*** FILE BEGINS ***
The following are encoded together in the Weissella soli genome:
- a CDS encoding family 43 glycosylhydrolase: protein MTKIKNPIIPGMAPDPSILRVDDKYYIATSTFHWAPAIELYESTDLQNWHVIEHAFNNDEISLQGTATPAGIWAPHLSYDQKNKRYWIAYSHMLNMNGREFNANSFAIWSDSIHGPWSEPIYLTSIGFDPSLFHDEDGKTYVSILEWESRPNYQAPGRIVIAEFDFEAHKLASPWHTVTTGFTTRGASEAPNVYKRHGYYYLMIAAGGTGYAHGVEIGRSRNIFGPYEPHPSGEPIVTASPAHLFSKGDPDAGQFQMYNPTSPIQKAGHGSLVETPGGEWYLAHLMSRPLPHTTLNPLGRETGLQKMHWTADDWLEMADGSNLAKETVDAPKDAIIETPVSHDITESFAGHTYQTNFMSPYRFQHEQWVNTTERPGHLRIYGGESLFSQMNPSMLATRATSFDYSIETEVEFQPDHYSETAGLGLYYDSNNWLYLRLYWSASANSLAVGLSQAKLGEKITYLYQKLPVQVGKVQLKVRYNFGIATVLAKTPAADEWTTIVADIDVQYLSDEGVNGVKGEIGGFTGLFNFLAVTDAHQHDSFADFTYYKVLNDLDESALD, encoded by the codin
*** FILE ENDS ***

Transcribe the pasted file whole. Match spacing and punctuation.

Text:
The following are encoded together in the Weissella soli genome:
- a CDS encoding family 43 glycosylhydrolase: protein MTKIKNPIIPGMAPDPSILRVDDKYYIATSTFHWAPAIELYESTDLQNWHVIEHAFNNDEISLQGTATPAGIWAPHLSYDQKNKRYWIAYSHMLNMNGREFNANSFAIWSDSIHGPWSEPIYLTSIGFDPSLFHDEDGKTYVSILEWESRPNYQAPGRIVIAEFDFEAHKLASPWHTVTTGFTTRGASEAPNVYKRHGYYYLMIAAGGTGYAHGVEIGRSRNIFGPYEPHPSGEPIVTASPAHLFSKGDPDAGQFQMYNPTSPIQKAGHGSLVETPGGEWYLAHLMSRPLPHTTLNPLGRETGLQKMHWTADDWLEMADGSNLAKETVDAPKDAIIETPVSHDITESFAGHTYQTNFMSPYRFQHEQWVNTTERPGHLRIYGGESLFSQMNPSMLATRATSFDYSIETEVEFQPDHYSETAGLGLYYDSNNWLYLRLYWSASANSLAVGLSQAKLGEKITYLYQKLPVQVGKVQLKVRYNFGIATVLAKTPAADEWTTIVADIDVQYLSDEGVNGVKGEIGGFTGLFNFLAVTDAHQHDSFADFTYYKVLNDLDESALD, encoded by the codin